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Hi,

Me and my friend are starting an urban streetwear company, and I handle the business part of it, and have found a lot of good info from your website. I figure it's time to start paying some of it back.

I am a CPA exam candidate with a background in accounting 3/4 passed, so I have an okay picture of what I am talking about. However, if you view this as a really big business decision you should consider talking to a professional CPA and a quick disclaimer that this advice should not be interpreted as a recommendation of any kind (since I am from California, where suing is the new form of the duel)

With that being said, as someone mentioned earlier, incorporating in general "protects your assets," but it's a bit more complicated. A corproation in regards to law is seen as a seperate entity, which means that whatever you put into it, imagine that that is a person. Now when you start a business you put things into the corproation, such as IP (designs), cash, accounts, etc... Say you infringe on a trademark and you are now in hot water. If someone decides to sue you, they can only sue you to the extent of the assets in the corporation, they cannot go after your personal assets. Now think of this as compared to a partnership, if they decide to sue you in a partnership, you are fully liable for all possible damages.

Therefore, before incorporating, you will have to decide for yourself what is your risk of litigation. Also there are more technical issues such as piercing the corporate veil, which means if you are using the corporate form to intentionally trick people, courts can rule that companies can go after your personal assets (I'm not too sure how often this is, and i doubt it happens much if at all with t-shirt companies)

Also another big consideration is taxation, I think which was also mentioned. There are two types of corporations S-Corps, and C-Corps. S-Corps are more or less passthroughs, which means all the income flows through to you, and C-corps function as their own entity which means that they are taxed, and then when profits are distributed to you, they are taxed again. The tax rules with this are probably beyond my ability to explain fully. But those are the two major issues with choosing to incorporate (along with the money and time spent with incorporation, the issues of course vary with each individual business).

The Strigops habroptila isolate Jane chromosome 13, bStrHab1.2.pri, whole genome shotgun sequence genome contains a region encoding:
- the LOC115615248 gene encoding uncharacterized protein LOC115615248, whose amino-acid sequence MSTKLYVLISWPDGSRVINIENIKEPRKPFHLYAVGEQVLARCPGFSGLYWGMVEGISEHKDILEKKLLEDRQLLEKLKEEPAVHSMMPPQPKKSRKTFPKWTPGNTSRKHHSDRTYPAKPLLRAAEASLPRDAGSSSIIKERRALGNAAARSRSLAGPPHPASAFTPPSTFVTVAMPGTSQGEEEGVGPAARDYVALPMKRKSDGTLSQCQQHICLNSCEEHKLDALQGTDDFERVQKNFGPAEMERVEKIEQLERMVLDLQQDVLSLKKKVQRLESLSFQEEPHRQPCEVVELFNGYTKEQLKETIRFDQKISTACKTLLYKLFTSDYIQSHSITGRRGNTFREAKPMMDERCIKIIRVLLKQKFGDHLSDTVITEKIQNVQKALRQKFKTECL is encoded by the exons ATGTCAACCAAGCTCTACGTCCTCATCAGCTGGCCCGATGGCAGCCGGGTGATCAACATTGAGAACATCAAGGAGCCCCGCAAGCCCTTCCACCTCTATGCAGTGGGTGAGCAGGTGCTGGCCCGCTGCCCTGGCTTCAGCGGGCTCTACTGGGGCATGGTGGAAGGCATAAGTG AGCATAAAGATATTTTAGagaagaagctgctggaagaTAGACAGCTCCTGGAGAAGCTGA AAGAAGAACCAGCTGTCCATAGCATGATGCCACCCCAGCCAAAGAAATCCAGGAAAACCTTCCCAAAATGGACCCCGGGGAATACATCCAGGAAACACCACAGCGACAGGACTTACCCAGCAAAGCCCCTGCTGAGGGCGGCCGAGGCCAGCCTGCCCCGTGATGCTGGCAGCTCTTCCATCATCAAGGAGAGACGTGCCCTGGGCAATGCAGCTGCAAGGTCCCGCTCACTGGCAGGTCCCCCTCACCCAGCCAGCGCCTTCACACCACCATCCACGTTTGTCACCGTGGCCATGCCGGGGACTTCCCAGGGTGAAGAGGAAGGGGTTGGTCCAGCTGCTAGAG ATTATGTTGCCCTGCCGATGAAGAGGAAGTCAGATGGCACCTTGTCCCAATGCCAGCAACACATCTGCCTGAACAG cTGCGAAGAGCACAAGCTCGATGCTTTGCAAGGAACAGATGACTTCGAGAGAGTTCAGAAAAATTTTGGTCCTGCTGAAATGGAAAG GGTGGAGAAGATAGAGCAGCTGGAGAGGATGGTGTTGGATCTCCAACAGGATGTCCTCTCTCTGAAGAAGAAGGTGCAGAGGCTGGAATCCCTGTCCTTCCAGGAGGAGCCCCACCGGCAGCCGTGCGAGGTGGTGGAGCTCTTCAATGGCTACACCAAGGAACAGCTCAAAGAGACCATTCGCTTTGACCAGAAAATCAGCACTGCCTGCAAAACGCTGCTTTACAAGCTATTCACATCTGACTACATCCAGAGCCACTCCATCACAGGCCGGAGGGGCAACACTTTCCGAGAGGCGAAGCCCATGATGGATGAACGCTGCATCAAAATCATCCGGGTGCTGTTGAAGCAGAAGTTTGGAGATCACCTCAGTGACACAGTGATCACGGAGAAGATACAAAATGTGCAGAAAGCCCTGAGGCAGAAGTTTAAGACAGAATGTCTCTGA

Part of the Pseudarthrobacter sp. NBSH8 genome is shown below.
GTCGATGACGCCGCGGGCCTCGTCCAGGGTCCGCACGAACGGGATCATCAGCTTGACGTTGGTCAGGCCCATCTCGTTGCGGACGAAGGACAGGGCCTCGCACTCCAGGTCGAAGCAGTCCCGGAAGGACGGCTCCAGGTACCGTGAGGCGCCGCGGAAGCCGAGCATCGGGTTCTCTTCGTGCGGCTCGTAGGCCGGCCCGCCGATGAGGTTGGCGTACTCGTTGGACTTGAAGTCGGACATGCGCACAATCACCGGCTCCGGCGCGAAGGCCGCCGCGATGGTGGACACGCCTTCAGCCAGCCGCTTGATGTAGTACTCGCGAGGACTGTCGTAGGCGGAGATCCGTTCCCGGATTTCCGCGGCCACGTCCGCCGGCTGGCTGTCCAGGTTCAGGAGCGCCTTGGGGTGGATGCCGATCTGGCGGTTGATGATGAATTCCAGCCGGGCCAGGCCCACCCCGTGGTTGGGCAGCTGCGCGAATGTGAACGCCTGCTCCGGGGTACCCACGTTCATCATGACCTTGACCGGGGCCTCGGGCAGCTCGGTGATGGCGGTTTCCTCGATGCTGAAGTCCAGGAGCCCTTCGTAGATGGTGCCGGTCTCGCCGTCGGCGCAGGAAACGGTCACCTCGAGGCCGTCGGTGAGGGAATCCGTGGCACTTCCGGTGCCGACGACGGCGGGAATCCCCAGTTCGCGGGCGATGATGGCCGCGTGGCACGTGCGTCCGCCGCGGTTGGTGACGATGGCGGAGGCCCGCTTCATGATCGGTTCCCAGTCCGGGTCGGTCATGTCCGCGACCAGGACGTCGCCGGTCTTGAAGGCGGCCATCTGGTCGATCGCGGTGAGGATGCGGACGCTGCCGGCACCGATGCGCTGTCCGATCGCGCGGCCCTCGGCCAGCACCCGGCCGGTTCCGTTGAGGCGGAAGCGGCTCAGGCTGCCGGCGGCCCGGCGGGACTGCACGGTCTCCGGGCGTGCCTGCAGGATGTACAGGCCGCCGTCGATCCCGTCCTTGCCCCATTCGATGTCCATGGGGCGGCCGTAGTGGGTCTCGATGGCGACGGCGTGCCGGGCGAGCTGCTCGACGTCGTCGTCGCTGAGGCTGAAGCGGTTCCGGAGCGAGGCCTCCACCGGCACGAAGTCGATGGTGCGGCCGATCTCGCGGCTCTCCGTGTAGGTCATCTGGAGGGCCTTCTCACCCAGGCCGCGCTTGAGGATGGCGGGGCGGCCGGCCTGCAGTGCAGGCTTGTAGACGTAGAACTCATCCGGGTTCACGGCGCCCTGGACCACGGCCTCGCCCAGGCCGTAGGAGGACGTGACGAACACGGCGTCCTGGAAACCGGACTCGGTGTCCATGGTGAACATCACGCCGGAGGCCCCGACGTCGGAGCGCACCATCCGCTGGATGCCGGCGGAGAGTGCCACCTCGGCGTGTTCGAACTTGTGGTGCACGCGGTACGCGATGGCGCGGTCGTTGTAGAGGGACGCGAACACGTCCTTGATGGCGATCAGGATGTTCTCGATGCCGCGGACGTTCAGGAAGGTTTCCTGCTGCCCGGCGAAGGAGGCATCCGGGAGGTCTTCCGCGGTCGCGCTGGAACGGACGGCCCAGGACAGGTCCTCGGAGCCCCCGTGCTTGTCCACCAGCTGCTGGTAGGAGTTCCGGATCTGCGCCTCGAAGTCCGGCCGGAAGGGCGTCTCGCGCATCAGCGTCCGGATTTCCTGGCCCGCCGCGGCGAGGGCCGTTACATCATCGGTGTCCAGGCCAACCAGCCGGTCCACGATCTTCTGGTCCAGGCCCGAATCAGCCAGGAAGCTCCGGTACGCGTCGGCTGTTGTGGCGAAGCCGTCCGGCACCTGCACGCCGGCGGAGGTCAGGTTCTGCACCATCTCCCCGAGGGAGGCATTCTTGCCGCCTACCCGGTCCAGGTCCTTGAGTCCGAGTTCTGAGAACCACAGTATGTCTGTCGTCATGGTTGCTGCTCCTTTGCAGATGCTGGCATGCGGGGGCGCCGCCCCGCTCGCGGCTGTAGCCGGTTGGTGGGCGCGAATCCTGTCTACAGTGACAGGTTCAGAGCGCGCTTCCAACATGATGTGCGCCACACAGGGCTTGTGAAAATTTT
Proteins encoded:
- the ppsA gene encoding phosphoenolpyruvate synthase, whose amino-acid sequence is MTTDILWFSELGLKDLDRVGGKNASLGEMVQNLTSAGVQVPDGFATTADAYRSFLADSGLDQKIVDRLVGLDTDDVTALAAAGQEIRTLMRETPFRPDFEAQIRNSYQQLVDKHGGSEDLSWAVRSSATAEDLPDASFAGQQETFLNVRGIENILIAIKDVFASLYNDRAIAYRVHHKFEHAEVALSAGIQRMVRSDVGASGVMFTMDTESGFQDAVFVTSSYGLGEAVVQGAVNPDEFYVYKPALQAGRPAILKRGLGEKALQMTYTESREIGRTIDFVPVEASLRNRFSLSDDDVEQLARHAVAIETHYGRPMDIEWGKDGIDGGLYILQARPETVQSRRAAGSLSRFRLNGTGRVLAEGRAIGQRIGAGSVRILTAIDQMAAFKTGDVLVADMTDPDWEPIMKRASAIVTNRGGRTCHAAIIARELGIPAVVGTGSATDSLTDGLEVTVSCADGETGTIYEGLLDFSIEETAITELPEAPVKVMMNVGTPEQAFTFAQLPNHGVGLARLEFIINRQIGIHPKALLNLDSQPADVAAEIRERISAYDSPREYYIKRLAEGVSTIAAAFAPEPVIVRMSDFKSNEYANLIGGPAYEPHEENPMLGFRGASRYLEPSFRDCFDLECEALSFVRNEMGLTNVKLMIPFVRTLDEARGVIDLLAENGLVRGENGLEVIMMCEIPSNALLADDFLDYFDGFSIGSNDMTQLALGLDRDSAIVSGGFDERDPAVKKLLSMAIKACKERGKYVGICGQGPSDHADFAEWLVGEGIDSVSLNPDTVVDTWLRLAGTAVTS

Our business is doing business as a general partnership with a defined partnership agreement.

Hope that helped and wasn't just a big waste of time
 

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Hi Twinge,

I think all that would apply to your business is that a S-corp and C-corp have different ways of taxation. Other differences are not as applicable such as exclusion of foreign shareholders, the limits on shareholders, and things like that. You would want to go with a c instead of an S for those reasons, but i dont think you would have problems with the limit on number of shareholders which the last time i remember was 75, or the foreign shareholder problem.

There are also some tax differences (such as specific deductions), that I wouldnt be able to tell you, and would probably specific to your business. Your best bet would be to consult a CPA there, as there is a lot of research there for income tax minimization.

Sorry I couldnt be of more help
 

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Hi Error426,

To my knowledge only S-corps and LLCs are passthroughs as far as corporations. If the issue is limiting liability, you can also choose a LLP (Limited Liability Partnership) which is exactly what it says, but doesnt protect everyone in it. A LLP has general partners and limited partners, only limited partners are afforded protection. However, limited partners CANNOT participate in the managemnt of the company or it voids their limited liability, and as you are running your own company it would not change much as you would have to be a general partner. Where it would be applicable is if you have investors that dont want the risk of having to pay your debts. Then they join as a limited partner, and should you run into hot water, they only liable to as much as they put in. LLPs and all partnerships are passthroughs as well.

Also, in case some board members didn't know, a sole propreitorship means you can only be one person running the show, while a partnership is two or more.

The double taxation thing does sound bad, but it can be minimized with the help of a CPA as C-corps do get other deductions and benefits as well. What those deductions are would be specific to your business.

As for the hobby loophole, I really wouldn't be able to help you on that, sorry.
 
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